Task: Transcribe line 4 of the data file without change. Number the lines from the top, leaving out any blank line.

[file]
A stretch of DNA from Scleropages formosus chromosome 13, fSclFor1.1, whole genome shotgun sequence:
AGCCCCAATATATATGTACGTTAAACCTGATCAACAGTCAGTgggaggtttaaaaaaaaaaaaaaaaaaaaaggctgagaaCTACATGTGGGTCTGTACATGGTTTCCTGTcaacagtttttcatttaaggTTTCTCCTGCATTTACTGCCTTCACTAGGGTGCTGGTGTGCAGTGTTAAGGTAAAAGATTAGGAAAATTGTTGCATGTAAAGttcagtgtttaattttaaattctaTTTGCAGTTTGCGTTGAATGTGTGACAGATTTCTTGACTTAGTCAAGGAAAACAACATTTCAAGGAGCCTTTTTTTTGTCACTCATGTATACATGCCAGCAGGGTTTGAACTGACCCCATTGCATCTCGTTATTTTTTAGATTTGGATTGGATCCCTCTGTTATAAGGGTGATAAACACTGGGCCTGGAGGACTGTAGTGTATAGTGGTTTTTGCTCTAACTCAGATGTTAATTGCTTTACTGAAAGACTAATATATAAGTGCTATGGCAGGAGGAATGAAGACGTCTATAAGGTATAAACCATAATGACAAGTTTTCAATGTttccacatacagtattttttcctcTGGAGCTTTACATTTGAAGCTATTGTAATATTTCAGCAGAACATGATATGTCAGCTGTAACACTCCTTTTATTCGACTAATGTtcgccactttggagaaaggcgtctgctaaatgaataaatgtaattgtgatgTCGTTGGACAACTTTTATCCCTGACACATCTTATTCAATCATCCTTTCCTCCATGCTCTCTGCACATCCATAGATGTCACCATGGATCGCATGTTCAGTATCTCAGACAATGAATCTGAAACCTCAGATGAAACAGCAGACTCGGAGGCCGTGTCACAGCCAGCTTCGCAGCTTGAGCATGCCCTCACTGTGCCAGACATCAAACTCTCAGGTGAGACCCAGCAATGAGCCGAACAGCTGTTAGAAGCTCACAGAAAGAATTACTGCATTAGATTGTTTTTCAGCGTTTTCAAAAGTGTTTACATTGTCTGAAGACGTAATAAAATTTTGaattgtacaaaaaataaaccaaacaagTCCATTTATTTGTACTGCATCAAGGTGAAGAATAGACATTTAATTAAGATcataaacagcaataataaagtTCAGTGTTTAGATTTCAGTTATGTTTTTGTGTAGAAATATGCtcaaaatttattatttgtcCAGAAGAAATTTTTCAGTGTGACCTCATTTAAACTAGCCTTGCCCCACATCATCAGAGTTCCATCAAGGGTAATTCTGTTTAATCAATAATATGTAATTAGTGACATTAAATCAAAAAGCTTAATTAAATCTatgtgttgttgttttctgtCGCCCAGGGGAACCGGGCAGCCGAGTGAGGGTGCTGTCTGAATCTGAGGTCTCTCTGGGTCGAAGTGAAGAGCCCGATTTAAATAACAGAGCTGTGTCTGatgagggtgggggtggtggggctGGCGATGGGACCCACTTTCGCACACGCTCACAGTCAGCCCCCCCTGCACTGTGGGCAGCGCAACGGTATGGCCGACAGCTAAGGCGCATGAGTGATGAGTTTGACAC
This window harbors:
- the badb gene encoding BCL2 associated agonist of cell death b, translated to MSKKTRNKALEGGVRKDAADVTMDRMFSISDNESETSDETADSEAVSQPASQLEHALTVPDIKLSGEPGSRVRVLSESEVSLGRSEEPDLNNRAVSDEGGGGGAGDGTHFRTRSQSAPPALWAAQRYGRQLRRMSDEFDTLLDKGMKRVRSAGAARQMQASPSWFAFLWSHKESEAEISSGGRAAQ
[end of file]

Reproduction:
- the badb gene encoding BCL2 associated agonist of cell death b, translated to MSKKTRNKALEGGVRKDAADVTMDRMFSISDNESETSDETADSEAVSQPASQLEHALTVPDIKLSGEPGSRVRVLSESEVSLGRSEEPDLNNRAVSDEGGGGGAGDGTHFRTRSQSAPPALWAAQRYGRQLRRMSDEFDTLLDKGMKRVRSAGAARQMQASPSWFAFLWSHKESEAEISSGGRAAQ